For Water Quality Month, let’s take a look at one classic issue many UK households have to contend with — water hardness.
When describing our tap water, many of us will be familiar with the terms ‘hard’ and ‘soft’. But what, exactly, do they mean, and why are some water supplies ‘harder’ than others? What are the implications of having hard or soft water, and what tell-tale signs are there I might have hard water?
What do we mean by ‘hard’ and ‘soft’ water?
Water is characterised as hard if it has a high mineral content — more specifically, a high calcium and magnesium content. Soft water, on the other hand, has a lower content of these minerals present.
How does water become ‘hard’ or ‘soft’?
Our water goes on a long journey from being freshly-fallen rainwater to eventually coming out of our household taps. Water is an incredible solvent — it can dissolve other substances very easily and effectively. On the way to the treatment works, water picks up many of the Earth’s minerals and solutions as it passes through rocks, chalk, limestone, sand and soil.
As discussed, the main culprits for ‘hard’ water are calcium and magnesium carbonates — the more it dissolves of these, the harder it will be.
In different parts of the UK, water has to pass through varying landscapes, sediments and natural rock structures, leading it to pick up differing levels of minerals. If the rainwater falls onto porous rocks such as limestone, the water passes through and picks up more minerals such as calcium — this makes it hard.
In other parts of the UK, the water tends to fall on non-porous rock, such as granite. In these areas, the rainwater doesn’t permeate, causing the water to pick up fewer minerals. The resulting water will be soft.
The effects & costs of hard water
Most people will know that hard water can be somewhat of a nuisance.
As it heats up, the calcium separates and spreads out. These deposits accumulate over time, resulting in a film or scaly residue, which forms a layer. This is known as limescale and can build up on taps, kettles and other appliances at home and in the workplace.
As well as being unsightly, there’s a financial and environmental cost to hard water. Domestic appliances that are clogged with limescale — such as kettles, irons and dishwashers — demand more time and energy to heat up water. This costs you more money and energy, ultimately impacting your household bottom line, as well as meaning it takes longer to make that cup of tea!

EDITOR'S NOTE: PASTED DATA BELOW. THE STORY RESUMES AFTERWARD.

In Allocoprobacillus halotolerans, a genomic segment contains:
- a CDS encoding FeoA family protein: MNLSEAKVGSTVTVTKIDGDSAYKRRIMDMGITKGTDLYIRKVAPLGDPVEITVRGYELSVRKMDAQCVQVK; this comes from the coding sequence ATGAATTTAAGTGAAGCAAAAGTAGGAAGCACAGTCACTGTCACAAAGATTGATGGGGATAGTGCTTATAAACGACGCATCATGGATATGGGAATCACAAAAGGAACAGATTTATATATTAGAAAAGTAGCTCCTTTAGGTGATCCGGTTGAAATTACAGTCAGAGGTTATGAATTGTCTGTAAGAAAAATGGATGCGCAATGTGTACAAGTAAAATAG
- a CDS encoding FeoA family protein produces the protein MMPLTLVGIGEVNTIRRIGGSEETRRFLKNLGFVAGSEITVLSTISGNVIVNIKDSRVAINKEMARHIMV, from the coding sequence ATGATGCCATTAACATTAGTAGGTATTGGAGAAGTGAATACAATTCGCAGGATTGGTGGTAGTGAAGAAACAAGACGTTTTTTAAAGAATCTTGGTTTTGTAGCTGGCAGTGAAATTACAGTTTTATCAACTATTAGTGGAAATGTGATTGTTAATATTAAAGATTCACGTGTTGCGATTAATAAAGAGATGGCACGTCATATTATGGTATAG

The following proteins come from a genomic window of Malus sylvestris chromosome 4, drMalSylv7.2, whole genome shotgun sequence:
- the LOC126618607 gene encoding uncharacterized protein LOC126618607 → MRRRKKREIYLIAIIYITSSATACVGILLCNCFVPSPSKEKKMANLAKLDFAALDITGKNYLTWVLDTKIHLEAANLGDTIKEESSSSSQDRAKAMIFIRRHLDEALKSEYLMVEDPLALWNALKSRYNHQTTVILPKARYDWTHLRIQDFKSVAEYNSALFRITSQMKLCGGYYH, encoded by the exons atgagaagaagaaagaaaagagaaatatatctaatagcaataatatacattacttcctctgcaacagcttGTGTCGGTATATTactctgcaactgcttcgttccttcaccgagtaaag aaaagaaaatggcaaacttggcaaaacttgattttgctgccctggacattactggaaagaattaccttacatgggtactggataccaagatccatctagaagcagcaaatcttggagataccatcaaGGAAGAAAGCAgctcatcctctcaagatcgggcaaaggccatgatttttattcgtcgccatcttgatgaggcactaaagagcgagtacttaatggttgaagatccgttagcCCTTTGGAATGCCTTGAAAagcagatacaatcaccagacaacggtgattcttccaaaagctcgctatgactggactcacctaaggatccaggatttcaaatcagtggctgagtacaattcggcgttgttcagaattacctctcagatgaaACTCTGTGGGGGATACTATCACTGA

There’s another added downside to hard water — it has a poorer performance with soap and detergents. Because the water already has a high mineral content, it is more difficult to form a solution with.
That’s not to mention the potential corrosive damage to pipes; hard water can affect the efficiency of many household and industrial systems, causing appliances to wear out more quickly. Aside from that, cleaning limescale is simply an unwanted chore for many people, adding yet another cleaning task to an often mounting list.
Is hard water bad for you?
The UK has some of the best water in the world; it is strictly and rigorously tested to be safe for consumption. Despite much debate, fortunately, there is no credible evidence that hard water poses a health risk to humans. According to the World Health Organisation, hard water may even be beneficial to those who are marginal for magnesium or calcium intake.
However, hard water has been implicated in causing or exacerbating skin sensitivities. A recent study concluded that ‘living in a hard water area is associated with an increased risk of atopic dermatitis (AD)’ (eczema); it’s also been reported that the minerals in hard water, as they deposit on your scalp, can cause irritation. Anecdotal evidence suggests that it can make your hair appear flat and ‘straw-like’.
Is my water soft or hard?
Most people will be able to get a measure of their water’s quality by looking for the tell-tale signs of hard water…
- A crusty deposit around taps and showerheads
- ‘Furred up’ kettles and other appliances
- A light film on your tea or coffee
- Difficulty in lathering shampoo or shower soap
- Dry skin after washing
- A soapy leftover layer in your shower or bath.
In the UK, water tends to be hardest in the South East and London, the Midlands and eastern Wales. As you move further north into northern England and Scotland, the water becomes much softer. The South West of England, western Wales and Northern Ireland also tend to have very soft water. As we discussed, this is down to the permeability of the surface that the rainwater lands on. Limestone surfaces, by allowing water to penetrate, create mineral-heavy hard water. Granite, on the other hand, doesn’t allow the water to dissolve sediments as easily.
For an interesting regional breakdown in England and Wales, the below map of water hardness was made available by the Drinking Water Inspectorate.
Source: Drinking Water Inspectorate Information Leaflets, DEFRA. Crown copyright made available by the Open Government License.
Safeguard the quality of your drinking water with Doulton®
Do you have issues or concerns with the quality or hardness of the water in your area? Doulton’s range of products provide the perfect solution — we’ve been at the cutting edge of drinking water filtration technology over one hundred years.
Our CleanSoft® limescale reduction cartridge, used in the first chamber of our DUO & Ultracarb® under-counter water filter system, works by reducing calcium in the water that comes out of your tap. The minimises the build-up of limescale on kettles and taps, reduces the temporary hardness in drinking water, as well as prevents the dreaded film from building up on your tea!
If you have other contaminants in the water that’s coming out of the tap in your area, from chlorine or nitrate to sediment or fluoride, explore our range of water treatment cartridges.
Safeguard your drinking water and taste the Doulton difference.